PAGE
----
William Issel on Catholic politics in San Francisco

For a great review of Bill Issel’s new book, nose on over to Chris Carlsson’s Nowtowpian blog…

San Francisco’s much touted reputation as a bastion of liberal tolerance has an unexpected foundation in of all things, the Catholic Church! It’s a complicated tale involving the emergence of a liberal cross-class majority in favor of economic growth and individual rights that has important issel book coverroots in Catholic doctrine. By the last quarter of the 20th century the same liberalism that had prevailed as a manifestation of a “vital political center” had sown the seeds of its own demise. The dominance of Catholic morality over politicians, police, business, and labor leaders began eroding under the pressure of the post-war demographic changes in San Francisco. By the time the Soviet Union finally dissolved in 1991, liberalism had already lost its defining purpose (anti-communism combined with a capitalist-friendly regime of limited labor and human rights), while in San Francisco, the liberals had long become fused with elite business interests in their pursuit of a growth economy based on white-collar finance, real estate, medicine, tourism, and technology.

William Issel does a wonderful job of revealing and analyzing this history in his 2013 book Church and State in the City: Catholics and Politics in Twentieth-Century San Francisco (Temple University Press). Rooted in the early 20th century’s labor movement, then dominated by Irish Catholics (and to a much lesser extent Italian and Latin American Catholics), “native sons” of San Francisco’s Mission District born between 1890 and 1930 played an extraordinarily influential role in the political and social development of San Francisco up to the 1970s.

Read the rest here….

The Death of the City? Reports of San Francisco’s Demise Have Been Greatly Exaggerated

By Rachel Brahinsky

As part of the Boom California summer 2014 issue, I have a new essay on SF, looking at the tech boom and its effects in a new way. Here’s an excerpt:

You may have heard that the wave of gentrification that’s crashing through San Francisco these days has brought “the end of San Francisco.” You may have heard that the cool city of fog and freaks is over and done with, run over by Google buses filled with techies who have no sense of community or history. At the risk of being very unpopular, I’m going to tell you this isn’t quite true. The “Google bus,” which is what people in the Bay Area call the mass of private, tech commuter buses that fill the rush-hour streets, is not essentially the problem. In fact, it may be the seed of the solution.¹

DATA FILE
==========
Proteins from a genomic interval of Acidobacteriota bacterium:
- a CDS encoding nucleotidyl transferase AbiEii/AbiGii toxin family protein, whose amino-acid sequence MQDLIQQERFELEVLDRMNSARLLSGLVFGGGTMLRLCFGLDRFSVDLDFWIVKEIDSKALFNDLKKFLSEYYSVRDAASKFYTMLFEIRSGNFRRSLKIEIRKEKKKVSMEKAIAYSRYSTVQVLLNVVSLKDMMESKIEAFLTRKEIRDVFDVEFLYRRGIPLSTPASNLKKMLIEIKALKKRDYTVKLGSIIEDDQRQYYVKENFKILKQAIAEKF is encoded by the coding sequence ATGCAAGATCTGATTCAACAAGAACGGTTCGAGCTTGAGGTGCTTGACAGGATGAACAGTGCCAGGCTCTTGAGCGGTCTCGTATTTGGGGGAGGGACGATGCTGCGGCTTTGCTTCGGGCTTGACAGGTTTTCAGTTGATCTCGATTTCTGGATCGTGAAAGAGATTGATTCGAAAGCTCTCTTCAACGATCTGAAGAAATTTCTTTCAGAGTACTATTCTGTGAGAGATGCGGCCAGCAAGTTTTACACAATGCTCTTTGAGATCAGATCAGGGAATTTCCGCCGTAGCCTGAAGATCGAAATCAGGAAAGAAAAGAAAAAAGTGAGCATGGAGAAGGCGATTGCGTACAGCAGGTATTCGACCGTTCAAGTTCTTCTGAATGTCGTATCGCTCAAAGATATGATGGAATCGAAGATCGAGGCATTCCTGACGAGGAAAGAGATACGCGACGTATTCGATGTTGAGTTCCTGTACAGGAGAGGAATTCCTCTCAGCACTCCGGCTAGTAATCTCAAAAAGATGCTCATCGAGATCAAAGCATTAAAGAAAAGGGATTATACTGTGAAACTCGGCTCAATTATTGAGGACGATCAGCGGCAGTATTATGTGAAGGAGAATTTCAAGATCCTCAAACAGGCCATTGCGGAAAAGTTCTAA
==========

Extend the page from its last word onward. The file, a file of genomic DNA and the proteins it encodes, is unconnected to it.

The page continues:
The San Francisco Bay Area is undergoing a period of rapid transformation. In many ways, we’ve seen this boom before. Yet the unsettled atmosphere of the current moment—in which the middle class fears eviction alongside the most vulnerable—has refueled another familiar Bay Area process in the fight against displacement. The San Francisco you love exists because, as capitalism’s “creative destruction” tears through the urban landscape, community advocates fighting for what I call an “ethical city” try to reshape that destruction²—and sometimes they win.

This latest wave of advocacy has been centered around tech wealth and motivated by the great, white shuttle buses. Defended as a way to keep the tech industry “green,” even as it blocks public transit and weighs heavily on city streets, the Google bus has become a metaphor for life in an age of seemingly warp-speed urban change. Neither gentrification nor real estate flipping—in which investors buy and resell property for quick profit—were invented in San Francisco, and neither of them are new. See New York’s SoHo and Lower East Side in the 1980s and 1990s, and see cities around the globe, which have produced enough variants on the theme that academics have created an advanced taxonomy of gentrification.³ Even so, the rumble of urban change has been deeply jarring on many levels ….. Follow this link for the rest of my essay, available for free on JStor

Read the rest of the Summer 2014 issue of BOOM: What’s the Matter with San Francisco?

Support Shaping and Found San Francisco!!!

Many of us have found the resources on Found San Francisco to be invaluable. For a wide public, it’s an undeniable portal into understanding the urban environment. Or how many instructors have turned to Found S.F. when preparing a class? …Relied on them for photos and maps? …Sent our students on a research mission with their pages as a foundation? So many!

And many others have attended incredible lectures as part of Shaping S.F.‘s marvelous programming. Countless have learned from bike tours, conversations, and books. …All of this pretty much for free—or maybe for a donation or a book purchase here or there!! But NOW, at a time of increasing economic pressures, is the time to help Chris and Lisa. They have put in so many years of work into these twin operations and we can pay them back by contributing to what they call the 3% solution.